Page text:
Before the county government can borrow money to finance projects, it must ask permission from voters in a bond referendum. With Loudoun’s triple-triple-a credit rating, it can sell bonds at low interest rates, generally considered one of the cheapest ways to finance construction projects. However, it is also not the only way to finance those projects; even if voters vote down a bond referendum, a rare occurrence, county supervisors may choose to fund the project another way.
Conversely, the bond referendum only authorizes that issuance. County supervisors could then decide not to issue that debt, although that is rare with the county’s packed Capital Improvement Program.
Bond questions this year are grouped into categories: school projects, public safety projects, parks and recreation projects, and transportation projects. While specific projects are named in those questions, they are also intentionally phrased broadly enough to allow county leaders to use that money on other projects in that category.
In total, this year the county is asking voters to support issuing more than $308 million in debt.
The county is asking to issue $123,755,000 in debt to finance projects like renovations to the Douglass School, school facility upgrades and alterations, school security improvements, and installing a welcome center at Sterling Elementary School.
Public Safety Projects
The county is asking to issue $29,516,000 in debt to finance projects including expanding the Fire and Rescue Training Academy and building a Philomont Fire and Rescue Station—a project that has drawn controversy from the community, and for which the department will now study alternatives such as renovating the current station.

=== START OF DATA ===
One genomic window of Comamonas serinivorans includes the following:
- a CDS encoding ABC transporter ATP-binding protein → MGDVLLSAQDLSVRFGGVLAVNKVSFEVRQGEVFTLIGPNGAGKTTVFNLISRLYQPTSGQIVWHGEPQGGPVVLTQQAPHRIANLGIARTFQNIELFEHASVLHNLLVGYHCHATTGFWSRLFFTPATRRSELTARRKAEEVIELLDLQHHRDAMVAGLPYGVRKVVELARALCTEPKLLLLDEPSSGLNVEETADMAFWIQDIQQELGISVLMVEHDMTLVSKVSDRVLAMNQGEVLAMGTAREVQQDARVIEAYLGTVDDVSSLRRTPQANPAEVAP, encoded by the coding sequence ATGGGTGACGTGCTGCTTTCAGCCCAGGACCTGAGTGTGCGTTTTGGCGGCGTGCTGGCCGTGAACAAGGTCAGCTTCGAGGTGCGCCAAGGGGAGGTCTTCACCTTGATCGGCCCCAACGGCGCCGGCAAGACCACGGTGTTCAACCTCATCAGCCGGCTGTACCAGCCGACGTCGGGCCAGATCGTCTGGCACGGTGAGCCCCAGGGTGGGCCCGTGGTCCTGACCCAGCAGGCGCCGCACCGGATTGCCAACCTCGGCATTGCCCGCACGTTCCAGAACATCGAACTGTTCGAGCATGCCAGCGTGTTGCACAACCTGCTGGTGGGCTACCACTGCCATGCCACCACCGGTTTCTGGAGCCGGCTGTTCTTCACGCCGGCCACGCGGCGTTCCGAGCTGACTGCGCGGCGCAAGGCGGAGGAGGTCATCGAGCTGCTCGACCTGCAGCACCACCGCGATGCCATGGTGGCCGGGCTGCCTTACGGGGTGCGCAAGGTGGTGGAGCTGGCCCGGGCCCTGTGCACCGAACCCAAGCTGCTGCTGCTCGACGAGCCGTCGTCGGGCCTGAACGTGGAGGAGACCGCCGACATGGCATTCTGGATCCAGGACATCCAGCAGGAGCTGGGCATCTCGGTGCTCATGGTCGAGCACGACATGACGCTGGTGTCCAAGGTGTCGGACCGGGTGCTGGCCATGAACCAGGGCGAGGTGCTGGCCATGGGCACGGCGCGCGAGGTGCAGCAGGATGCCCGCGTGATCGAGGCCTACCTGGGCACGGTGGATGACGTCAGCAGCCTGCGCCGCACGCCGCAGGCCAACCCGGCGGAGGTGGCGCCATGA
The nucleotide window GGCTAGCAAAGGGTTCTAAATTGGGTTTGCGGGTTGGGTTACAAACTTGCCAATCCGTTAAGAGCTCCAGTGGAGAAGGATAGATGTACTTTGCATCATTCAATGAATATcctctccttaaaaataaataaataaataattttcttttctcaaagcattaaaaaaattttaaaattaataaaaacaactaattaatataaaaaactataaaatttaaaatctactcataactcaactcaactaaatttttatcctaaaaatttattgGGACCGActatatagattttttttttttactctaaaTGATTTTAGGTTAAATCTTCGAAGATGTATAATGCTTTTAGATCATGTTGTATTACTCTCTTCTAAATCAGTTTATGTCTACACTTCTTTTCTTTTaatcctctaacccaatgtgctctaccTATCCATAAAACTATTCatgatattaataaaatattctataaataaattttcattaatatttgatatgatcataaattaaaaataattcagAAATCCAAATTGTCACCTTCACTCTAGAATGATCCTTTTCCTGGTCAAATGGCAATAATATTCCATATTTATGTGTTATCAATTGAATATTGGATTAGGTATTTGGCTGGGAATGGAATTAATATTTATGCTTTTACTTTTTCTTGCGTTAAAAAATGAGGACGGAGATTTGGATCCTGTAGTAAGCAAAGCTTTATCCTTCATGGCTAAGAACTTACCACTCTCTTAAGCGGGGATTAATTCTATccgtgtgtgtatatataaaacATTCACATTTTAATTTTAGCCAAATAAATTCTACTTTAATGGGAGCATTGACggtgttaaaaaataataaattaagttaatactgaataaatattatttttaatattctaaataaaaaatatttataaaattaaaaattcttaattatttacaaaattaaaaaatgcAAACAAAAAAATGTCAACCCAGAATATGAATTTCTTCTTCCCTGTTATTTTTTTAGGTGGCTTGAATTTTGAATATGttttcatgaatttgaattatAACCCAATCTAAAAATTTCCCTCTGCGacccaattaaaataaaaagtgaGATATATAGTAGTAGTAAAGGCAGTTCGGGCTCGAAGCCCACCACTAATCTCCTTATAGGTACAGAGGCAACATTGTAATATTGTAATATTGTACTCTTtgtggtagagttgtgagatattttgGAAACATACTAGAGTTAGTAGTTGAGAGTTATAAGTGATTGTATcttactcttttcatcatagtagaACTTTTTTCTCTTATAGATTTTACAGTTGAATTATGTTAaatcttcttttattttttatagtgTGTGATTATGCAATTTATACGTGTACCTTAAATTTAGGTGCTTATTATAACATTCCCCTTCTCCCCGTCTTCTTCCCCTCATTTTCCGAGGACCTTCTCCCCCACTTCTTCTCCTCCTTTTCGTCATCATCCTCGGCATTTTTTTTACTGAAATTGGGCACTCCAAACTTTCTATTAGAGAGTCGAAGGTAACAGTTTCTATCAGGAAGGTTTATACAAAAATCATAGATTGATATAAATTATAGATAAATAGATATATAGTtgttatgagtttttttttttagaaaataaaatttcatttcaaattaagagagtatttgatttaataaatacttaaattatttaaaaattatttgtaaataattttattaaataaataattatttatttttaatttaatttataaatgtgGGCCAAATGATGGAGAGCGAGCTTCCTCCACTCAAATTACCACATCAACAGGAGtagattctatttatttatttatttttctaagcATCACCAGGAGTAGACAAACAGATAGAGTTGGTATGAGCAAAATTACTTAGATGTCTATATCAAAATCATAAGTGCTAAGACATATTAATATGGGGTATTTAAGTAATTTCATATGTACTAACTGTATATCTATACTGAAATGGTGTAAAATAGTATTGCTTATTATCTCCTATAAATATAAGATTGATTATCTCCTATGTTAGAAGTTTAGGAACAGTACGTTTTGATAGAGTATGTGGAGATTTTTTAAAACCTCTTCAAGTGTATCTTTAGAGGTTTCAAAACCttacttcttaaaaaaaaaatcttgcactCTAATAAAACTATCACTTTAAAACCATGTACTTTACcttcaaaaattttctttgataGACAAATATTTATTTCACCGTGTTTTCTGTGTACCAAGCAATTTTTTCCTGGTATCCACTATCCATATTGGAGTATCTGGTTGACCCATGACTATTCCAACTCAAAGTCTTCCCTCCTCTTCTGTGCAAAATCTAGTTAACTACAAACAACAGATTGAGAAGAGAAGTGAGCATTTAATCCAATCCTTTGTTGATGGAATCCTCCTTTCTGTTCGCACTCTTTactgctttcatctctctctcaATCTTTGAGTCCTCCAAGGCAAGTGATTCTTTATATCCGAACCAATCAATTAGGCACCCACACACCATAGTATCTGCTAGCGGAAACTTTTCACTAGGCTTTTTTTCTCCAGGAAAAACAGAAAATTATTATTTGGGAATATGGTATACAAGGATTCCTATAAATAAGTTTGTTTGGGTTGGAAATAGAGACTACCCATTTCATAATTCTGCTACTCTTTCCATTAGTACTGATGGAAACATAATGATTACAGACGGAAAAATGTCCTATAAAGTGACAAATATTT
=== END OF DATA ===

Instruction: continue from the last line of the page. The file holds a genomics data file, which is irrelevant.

Parks and Recreation Projects
The county is asking to issue $3,825,000 in debt to finance projects such as ongoing work on Philip A. Bolen Memorial Park near Leesburg and Scott Jenkins Memorial Park near Hamilton.
The county is asking to issue $151,210,000 in debt to finance projects such as building sections of Braddock Road, widening Loudoun County Parkway between Ryan Road and Shellhorn Road, improving Rt. 15 between Montresor Road and the Point of Rocks Bridge, building a new road between Rt. 50 and Rt. 28 at Tall Cedars Parkway, installing a roundabout at Rt. 50 and Trailhead Drive, installing sidewalks along River Creek Parkway, and other projects in the county’s ongoing Sidewalk and Trail Program.
Although the road network is a state responsibility, transportation projects are the biggest part of the county’s Capital Improvement Program as the state has failed for years to keep up with Loudoun’s growth.